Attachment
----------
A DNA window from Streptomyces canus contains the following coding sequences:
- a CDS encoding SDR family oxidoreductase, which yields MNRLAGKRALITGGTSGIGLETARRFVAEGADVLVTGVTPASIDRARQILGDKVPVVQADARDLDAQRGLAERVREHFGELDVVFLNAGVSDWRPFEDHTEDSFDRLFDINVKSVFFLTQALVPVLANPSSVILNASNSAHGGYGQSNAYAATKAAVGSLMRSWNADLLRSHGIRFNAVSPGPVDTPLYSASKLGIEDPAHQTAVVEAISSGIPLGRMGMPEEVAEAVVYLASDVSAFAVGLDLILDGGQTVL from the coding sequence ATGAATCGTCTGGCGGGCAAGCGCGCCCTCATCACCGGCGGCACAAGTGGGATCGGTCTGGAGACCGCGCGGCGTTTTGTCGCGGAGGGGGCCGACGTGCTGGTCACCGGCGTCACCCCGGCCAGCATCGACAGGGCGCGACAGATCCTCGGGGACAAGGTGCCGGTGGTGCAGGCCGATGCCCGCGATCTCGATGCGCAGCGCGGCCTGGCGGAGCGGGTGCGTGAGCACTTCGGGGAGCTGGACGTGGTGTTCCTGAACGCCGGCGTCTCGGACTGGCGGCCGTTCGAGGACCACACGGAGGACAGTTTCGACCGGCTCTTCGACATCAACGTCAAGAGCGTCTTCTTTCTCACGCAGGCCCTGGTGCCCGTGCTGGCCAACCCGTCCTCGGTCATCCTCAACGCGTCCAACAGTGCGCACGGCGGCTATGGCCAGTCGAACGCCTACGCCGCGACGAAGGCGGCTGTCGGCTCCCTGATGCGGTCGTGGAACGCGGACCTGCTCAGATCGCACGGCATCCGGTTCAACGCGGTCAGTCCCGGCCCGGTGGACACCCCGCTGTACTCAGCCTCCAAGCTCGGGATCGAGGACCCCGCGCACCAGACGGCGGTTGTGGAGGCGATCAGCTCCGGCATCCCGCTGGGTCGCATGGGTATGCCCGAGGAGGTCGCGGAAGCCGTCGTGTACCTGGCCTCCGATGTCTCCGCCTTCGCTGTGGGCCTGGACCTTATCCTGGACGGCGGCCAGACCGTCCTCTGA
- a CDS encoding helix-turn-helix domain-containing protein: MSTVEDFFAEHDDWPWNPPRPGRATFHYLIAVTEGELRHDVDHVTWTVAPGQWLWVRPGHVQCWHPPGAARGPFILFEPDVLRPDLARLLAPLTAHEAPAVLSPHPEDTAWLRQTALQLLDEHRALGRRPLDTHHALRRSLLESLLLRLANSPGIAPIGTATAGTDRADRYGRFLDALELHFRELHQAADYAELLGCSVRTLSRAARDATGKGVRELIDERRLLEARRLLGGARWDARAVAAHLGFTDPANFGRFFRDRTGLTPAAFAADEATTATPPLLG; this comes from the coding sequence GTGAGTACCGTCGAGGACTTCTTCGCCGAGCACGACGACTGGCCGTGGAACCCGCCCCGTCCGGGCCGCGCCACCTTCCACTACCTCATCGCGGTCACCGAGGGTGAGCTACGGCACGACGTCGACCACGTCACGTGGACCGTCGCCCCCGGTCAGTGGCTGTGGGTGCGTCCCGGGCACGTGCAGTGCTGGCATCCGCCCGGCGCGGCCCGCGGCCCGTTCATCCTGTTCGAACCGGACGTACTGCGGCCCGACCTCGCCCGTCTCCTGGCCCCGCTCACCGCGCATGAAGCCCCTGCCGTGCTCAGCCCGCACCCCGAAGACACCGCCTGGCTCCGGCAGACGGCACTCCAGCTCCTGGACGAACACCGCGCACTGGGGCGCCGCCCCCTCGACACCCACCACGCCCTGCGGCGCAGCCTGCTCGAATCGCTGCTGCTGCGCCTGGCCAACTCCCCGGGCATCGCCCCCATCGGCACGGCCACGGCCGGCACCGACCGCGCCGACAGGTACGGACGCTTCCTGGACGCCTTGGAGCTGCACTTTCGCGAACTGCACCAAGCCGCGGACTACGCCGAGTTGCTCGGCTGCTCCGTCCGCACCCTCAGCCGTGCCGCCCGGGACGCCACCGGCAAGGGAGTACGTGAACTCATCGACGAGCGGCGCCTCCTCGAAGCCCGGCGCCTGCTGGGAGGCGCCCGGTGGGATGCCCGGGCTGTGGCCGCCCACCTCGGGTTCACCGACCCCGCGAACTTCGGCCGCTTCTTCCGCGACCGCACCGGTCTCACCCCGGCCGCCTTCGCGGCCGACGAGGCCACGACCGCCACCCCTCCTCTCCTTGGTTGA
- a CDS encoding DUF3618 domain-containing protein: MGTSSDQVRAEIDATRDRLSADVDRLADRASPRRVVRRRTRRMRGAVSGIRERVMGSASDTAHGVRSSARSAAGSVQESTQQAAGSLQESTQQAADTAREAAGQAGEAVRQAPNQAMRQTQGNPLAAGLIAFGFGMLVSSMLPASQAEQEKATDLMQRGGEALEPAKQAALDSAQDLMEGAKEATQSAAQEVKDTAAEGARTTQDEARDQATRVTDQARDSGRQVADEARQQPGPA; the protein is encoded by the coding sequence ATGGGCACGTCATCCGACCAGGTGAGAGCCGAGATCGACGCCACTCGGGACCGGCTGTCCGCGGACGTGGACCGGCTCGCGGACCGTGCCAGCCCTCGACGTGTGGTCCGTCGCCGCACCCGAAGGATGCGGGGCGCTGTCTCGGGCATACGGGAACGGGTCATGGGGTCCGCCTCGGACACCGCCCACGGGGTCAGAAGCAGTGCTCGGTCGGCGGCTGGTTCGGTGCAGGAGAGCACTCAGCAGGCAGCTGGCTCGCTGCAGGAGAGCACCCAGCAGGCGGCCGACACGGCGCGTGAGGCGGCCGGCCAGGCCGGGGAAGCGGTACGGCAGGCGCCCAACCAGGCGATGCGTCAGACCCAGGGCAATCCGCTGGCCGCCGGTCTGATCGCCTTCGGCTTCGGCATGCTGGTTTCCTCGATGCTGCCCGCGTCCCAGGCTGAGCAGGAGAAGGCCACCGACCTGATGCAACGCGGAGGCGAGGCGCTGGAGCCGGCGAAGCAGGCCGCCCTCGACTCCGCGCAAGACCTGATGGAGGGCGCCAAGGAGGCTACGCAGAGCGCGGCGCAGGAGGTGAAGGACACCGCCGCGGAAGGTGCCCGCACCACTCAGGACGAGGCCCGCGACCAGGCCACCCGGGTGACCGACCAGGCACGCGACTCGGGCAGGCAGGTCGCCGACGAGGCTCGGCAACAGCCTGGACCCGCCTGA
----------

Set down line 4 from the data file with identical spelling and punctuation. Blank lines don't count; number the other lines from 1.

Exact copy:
- a CDS encoding DUF3618 domain-containing protein: MGTSSDQVRAEIDATRDRLSADVDRLADRASPRRVVRRRTRRMRGAVSGIRERVMGSASDTAHGVRSSARSAAGSVQESTQQAAGSLQESTQQAADTAREAAGQAGEAVRQAPNQAMRQTQGNPLAAGLIAFGFGMLVSSMLPASQAEQEKATDLMQRGGEALEPAKQAALDSAQDLMEGAKEATQSAAQEVKDTAAEGARTTQDEARDQATRVTDQARDSGRQVADEARQQPGPA; the protein is encoded by the coding sequence ATGGGCACGTCATCCGACCAGGTGAGAGCCGAGATCGACGCCACTCGGGACCGGCTGTCCGCGGACGTGGACCGGCTCGCGGACCGTGCCAGCCCTCGACGTGTGGTCCGTCGCCGCACCCGAAGGATGCGGGGCGCTGTCTCGGGCATACGGGAACGGGTCATGGGGTCCGCCTCGGACACCGCCCACGGGGTCAGAAGCAGTGCTCGGTCGGCGGCTGGTTCGGTGCAGGAGAGCACTCAGCAGGCAGCTGGCTCGCTGCAGGAGAGCACCCAGCAGGCGGCCGACACGGCGCGTGAGGCGGCCGGCCAGGCCGGGGAAGCGGTACGGCAGGCGCCCAACCAGGCGATGCGTCAGACCCAGGGCAATCCGCTGGCCGCCGGTCTGATCGCCTTCGGCTTCGGCATGCTGGTTTCCTCGATGCTGCCCGCGTCCCAGGCTGAGCAGGAGAAGGCCACCGACCTGATGCAACGCGGAGGCGAGGCGCTGGAGCCGGCGAAGCAGGCCGCCCTCGACTCCGCGCAAGACCTGATGGAGGGCGCCAAGGAGGCTACGCAGAGCGCGGCGCAGGAGGTGAAGGACACCGCCGCGGAAGGTGCCCGCACCACTCAGGACGAGGCCCGCGACCAGGCCACCCGGGTGACCGACCAGGCACGCGACTCGGGCAGGCAGGTCGCCGACGAGGCTCGGCAACAGCCTGGACCCGCCTGA